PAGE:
What do rivers in B.C. have to do with California’s RPS? In 2011, the state legislature passed the California Renewable Energy Resources Act (Senate Bill X1 2), increasing the state’s RPS goal from 20% to 33% by 2020. In a rush to capitalize on this new standard in the years leading up to the bill’s passage, hydropower developers in B.C. and utilities in California pushed the idea of allowing new hydropower development in B.C. to be considered as renewable.

Read More…

Preston Manning Argues Conservatives Should Support Carbon Pricing – CBC – The Current

An excellent CBC interview on “The Current” – Preston Manning talks about California rejecting of BC hydroelectric projects.  He refers to hydroelectric with reservoirs as “dirty hydro” because of the methane that is produced by reservoirs – which is much more worse for our climate than carbon dioxide.  He says there should be a price on power sources that damage the environment.  Check out his interview here.


Lakes and Rivers Improvement Act – MNR Technical Bulletins – EBR 012-0562 – ORA Submission

Wabagishik Rapids, Vermilion River

Excerpt:  “Our intention in commenting on these bulletins is to help ensure that waterpower projects developed under the LRIA are not approved until the effects on the environment and aquatic ecosystems are fully identified, understood, and effectively mitigated.  It is also vital that the public has a mandated role and a voice in these processes.

It is also disturbing that the MNR is considering all responsibility for fish habitat and fish passage as out of scope, and is divesting its interests by way of these bulletins, with no clear MNR role mentioned, to the Department of Oceans and Fisheries (DFO).  This is at a time when the federal government has just announced the signing of a memorandum of understanding between the DFO and the National Energy Board (NEB) to relinquish much of its oversight of fish habitat along pipeline corridors.  This news was quietly released just before Christmas, and only highlights the need for the Ontario government to look after its own interests and not rely on federal protection for any of our crown resources.  Unfortunately many elements of these bulletins do the very opposite.  It is even more disturbing that this deferral was carried out despite the Fish Habitat Compliance and Referral Protocols for Ontario which was approved by government and identifies and enables roles for MNR in the matters of fish habitat and fish passage.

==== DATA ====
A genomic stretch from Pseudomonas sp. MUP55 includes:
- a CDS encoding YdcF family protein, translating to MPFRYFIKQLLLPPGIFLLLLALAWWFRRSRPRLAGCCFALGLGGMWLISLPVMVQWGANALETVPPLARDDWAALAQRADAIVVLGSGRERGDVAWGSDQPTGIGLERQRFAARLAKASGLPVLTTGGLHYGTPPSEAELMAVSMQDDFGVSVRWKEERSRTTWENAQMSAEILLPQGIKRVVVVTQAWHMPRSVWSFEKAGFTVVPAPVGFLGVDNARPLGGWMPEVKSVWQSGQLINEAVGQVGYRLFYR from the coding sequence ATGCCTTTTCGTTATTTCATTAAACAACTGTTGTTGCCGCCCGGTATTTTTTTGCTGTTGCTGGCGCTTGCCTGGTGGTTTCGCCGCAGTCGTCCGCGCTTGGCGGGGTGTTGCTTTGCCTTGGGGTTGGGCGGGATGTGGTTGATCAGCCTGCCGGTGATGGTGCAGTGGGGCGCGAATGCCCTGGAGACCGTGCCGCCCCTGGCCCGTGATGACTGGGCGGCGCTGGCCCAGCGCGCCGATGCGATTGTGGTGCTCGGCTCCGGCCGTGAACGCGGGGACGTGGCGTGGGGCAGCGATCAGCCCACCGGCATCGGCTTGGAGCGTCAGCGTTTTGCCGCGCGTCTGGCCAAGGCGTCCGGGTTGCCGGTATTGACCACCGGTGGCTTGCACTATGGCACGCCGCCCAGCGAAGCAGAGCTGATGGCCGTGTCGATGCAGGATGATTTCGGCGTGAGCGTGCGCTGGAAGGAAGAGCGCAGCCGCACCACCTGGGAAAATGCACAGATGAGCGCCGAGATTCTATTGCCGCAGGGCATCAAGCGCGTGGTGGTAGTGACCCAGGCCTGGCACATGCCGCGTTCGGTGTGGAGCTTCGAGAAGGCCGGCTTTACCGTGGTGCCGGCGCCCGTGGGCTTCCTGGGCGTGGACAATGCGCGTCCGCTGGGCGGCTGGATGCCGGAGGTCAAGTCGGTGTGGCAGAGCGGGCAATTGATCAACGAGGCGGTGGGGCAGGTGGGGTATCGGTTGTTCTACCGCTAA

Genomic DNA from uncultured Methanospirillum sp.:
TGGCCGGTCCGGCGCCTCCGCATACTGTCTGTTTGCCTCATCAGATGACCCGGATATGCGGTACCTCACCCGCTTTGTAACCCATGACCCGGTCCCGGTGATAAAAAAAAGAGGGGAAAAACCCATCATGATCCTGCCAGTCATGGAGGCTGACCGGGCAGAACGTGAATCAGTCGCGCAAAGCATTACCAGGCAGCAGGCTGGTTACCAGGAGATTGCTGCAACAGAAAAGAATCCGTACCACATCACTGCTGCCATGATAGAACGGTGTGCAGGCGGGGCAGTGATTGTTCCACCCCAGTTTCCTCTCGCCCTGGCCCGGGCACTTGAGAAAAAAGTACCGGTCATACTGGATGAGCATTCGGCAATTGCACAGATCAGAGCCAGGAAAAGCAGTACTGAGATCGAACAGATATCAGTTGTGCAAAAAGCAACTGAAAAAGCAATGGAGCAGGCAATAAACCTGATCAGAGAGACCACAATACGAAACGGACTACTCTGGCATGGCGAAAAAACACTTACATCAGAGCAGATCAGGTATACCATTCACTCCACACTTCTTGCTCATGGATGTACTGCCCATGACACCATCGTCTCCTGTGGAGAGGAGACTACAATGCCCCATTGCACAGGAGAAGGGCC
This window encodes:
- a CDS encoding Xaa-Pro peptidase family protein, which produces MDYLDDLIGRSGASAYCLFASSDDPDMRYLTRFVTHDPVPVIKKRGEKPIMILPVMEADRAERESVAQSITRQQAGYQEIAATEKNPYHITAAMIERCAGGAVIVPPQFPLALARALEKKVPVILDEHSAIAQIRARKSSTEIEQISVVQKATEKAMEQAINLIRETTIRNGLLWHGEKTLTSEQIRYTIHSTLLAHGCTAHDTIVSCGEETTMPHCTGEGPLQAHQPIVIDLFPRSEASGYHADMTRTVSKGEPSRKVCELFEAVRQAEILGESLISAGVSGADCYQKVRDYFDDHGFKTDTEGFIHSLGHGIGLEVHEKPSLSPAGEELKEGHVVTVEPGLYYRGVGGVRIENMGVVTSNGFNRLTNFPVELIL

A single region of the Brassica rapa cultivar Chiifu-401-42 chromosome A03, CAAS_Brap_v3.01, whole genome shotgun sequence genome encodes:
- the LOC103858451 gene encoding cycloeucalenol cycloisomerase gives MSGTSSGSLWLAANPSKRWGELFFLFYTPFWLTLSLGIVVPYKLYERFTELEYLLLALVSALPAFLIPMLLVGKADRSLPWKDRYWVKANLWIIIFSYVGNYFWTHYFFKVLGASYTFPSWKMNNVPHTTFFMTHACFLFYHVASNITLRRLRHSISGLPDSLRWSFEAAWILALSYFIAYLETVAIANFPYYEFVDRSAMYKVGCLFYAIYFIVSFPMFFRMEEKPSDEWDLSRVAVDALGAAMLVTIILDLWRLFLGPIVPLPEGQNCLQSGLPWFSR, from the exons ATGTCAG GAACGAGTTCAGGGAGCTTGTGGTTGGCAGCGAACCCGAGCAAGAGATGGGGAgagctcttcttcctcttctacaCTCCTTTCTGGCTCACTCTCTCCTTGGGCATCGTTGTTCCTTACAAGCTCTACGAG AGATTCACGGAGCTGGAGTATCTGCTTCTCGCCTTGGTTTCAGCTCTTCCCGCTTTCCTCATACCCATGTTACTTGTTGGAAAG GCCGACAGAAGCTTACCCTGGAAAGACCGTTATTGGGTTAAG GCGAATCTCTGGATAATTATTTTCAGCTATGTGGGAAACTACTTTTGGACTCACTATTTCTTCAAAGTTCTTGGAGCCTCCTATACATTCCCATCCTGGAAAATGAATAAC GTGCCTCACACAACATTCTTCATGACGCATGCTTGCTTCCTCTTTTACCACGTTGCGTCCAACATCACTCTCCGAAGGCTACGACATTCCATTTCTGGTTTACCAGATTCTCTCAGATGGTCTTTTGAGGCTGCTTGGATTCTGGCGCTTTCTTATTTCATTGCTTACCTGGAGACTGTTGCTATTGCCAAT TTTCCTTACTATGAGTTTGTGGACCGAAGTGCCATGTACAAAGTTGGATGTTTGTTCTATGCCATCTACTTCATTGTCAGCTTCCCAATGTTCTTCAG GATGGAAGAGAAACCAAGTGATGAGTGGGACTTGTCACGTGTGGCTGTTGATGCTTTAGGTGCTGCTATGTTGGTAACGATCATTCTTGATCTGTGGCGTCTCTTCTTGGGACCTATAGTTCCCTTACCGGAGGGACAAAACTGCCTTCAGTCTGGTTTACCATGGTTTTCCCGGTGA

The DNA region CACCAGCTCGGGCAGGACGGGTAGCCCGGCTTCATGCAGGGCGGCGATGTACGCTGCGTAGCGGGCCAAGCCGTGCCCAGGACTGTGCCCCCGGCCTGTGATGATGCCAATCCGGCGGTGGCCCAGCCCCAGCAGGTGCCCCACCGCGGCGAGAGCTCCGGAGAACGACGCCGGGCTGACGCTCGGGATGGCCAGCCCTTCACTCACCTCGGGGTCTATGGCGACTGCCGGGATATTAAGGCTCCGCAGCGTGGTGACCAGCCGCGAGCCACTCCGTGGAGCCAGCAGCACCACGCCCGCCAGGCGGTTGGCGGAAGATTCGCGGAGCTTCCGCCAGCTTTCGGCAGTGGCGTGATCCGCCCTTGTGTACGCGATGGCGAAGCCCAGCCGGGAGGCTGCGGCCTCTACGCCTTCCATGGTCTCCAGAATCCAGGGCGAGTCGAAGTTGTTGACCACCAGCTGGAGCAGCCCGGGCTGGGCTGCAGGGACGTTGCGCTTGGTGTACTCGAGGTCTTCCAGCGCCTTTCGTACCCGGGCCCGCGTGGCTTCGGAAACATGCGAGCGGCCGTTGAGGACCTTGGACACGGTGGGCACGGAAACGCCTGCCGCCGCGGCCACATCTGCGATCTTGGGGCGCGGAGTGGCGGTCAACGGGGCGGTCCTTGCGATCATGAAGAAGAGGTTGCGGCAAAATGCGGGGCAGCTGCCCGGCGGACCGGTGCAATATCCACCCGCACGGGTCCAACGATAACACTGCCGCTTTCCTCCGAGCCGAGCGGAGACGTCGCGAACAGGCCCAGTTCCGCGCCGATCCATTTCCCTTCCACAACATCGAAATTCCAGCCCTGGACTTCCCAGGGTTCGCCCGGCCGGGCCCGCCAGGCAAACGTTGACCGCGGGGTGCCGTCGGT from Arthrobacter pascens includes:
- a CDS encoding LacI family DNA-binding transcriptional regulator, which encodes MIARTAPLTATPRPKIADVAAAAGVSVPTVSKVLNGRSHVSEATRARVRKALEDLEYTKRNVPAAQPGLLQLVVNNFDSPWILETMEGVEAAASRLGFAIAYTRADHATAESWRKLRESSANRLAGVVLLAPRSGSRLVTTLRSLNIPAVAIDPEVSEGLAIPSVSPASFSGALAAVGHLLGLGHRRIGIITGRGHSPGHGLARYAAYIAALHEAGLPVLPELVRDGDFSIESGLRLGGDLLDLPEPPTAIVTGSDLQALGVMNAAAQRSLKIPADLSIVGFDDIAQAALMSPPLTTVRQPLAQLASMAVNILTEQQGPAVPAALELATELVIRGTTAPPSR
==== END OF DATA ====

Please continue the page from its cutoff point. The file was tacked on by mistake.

The exercise of reviewing these technical bulletins has been very disturbing to say the least.  It is as though the bulletins were written by the waterpower industry instead of MNR. This series of bulletins reflect an abdication of the MNRs responsibilities under the Lakes and Rivers Improvement Act (LRIA).

It is ORA’s view that this government must continue to play a strong role in ensuring effective mitigation of the impacts of development to meet their strategic directions for sustainable development; and certainly that will be what Ontario taxpayers expect.  It is vital that these bulletins reflect a commitment for inter-governmental cooperation, in a holistic and collaborative way, to ensure there are no gaps in fulfilling all responsibilities and commitments legislated under LRIA.”

Continue reading


American Eel Recovery Strategy – EBR Posting 012-0405 – ORA Submission

American Eel

Excerpt:

“American Eels were once abundant in the upper St. Lawrence River, Ottawa River, Lake Ontario, and their tributaries, and in fact were so plentiful that they were an invaluable source of sustenance to First Nation communities and early European settlers, and more recently supported thriving commercial and sports fisheries.  This all changed with the advent of a multitude of hydroelectric dams constructed within the historic range of the species.

Key to the American Eel’s survival and recovery is its ability to migrate to its spawning area in the Sargasso Sea, near Bermuda.  This is a perilous journey that only a very small percentage ever complete due to the cumulative effects of the numerous hydroelectric facilities that have killed, maimed, and cut off migration to their spawning area.  Consequently their once thriving populations have been reduced to a mere one percent of their original numbers.” Continue reading